A power of attorney is a crucial document that grants another individual the power to make decisions for you should you become unable to do so for any reason. Per Washington and federal law, you can use the POA document to detail how much responsibility you want to grant the person you appoint, otherwise known as your “attorney-in-fact” or “agent.” You can also dictate when the agent’s powers begin and when they end. According to AARP, depending on your circumstances, you can use one of three types of POAs: A conventional power of attorney, a durable power of attorney or a springing power of attorney.
As its name implies, a conventional power of attorney is the most common form of POA. The powers of the agent begin the moment you sign the document and end when you lose your mental faculties.
A durable power of attorney, on the other hand, goes into effect the moment you sign the document and does not end unless you cancel it. This is typically the most practical type of POA to use, as it remains in effect even after you become incapacitated, which is generally when you want a POA to kick in.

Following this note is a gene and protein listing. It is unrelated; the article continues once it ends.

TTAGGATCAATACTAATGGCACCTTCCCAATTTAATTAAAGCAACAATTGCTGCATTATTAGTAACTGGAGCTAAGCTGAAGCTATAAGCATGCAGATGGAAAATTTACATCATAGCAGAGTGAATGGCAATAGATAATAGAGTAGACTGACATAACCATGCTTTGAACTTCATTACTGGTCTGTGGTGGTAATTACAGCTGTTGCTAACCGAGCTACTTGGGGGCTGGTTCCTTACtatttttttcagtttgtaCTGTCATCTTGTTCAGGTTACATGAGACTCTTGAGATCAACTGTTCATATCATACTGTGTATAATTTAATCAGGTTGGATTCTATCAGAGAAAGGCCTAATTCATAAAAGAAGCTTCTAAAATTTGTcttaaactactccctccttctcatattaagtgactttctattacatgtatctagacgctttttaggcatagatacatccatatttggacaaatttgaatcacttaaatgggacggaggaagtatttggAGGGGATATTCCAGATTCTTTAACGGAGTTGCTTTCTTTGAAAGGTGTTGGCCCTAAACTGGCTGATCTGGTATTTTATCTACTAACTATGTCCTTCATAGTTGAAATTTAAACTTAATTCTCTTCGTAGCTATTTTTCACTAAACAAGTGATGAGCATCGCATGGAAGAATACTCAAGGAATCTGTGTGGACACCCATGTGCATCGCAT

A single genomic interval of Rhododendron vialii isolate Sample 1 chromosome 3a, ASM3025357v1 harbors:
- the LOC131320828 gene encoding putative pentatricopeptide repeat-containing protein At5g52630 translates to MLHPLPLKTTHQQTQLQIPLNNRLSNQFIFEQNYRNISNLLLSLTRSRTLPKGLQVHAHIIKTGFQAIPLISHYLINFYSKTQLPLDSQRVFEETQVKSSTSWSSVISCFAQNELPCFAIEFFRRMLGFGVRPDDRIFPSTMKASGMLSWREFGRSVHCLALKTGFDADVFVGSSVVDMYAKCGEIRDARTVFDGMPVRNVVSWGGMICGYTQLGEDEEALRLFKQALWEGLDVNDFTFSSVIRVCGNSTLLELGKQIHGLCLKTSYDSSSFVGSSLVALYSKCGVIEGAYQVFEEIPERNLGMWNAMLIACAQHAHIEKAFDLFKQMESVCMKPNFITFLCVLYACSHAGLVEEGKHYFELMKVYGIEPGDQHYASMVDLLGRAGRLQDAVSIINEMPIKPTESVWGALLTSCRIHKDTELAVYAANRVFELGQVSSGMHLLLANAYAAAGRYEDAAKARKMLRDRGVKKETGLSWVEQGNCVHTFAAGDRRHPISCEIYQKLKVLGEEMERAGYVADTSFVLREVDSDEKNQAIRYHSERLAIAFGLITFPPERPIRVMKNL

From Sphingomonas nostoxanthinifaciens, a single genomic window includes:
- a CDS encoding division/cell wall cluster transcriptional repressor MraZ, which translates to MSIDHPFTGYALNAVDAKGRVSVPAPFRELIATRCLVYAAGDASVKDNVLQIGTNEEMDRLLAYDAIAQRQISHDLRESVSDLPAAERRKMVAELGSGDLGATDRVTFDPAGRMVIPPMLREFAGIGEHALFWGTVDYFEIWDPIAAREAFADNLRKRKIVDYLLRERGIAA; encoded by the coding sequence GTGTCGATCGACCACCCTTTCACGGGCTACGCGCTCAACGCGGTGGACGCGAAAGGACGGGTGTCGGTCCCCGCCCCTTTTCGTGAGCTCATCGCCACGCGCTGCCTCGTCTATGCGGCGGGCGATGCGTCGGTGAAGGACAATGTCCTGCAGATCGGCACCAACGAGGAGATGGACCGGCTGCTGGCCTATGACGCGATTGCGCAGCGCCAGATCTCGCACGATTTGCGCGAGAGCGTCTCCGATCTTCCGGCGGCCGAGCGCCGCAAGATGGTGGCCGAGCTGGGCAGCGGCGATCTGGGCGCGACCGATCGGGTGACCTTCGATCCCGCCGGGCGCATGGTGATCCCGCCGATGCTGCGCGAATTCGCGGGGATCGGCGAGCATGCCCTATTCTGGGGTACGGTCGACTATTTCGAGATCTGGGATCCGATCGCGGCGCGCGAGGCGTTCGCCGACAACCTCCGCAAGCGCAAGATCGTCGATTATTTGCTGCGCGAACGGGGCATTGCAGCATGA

A springing power of attorney starts only after a stated event takes place, such as when you become incapacitated. While this type of POA is useful in a variety of types of situations, it is important that you include precise language as to what, exactly, the “springing” event is, otherwise your loved ones may not know when to enact the POA.
All types of powers of attorney expire upon your death. Should you pass away, your agent will no longer have the power to make decisions regarding your finances or your last wishes.
This article is for educational purposes only. You should not use it as legal advice.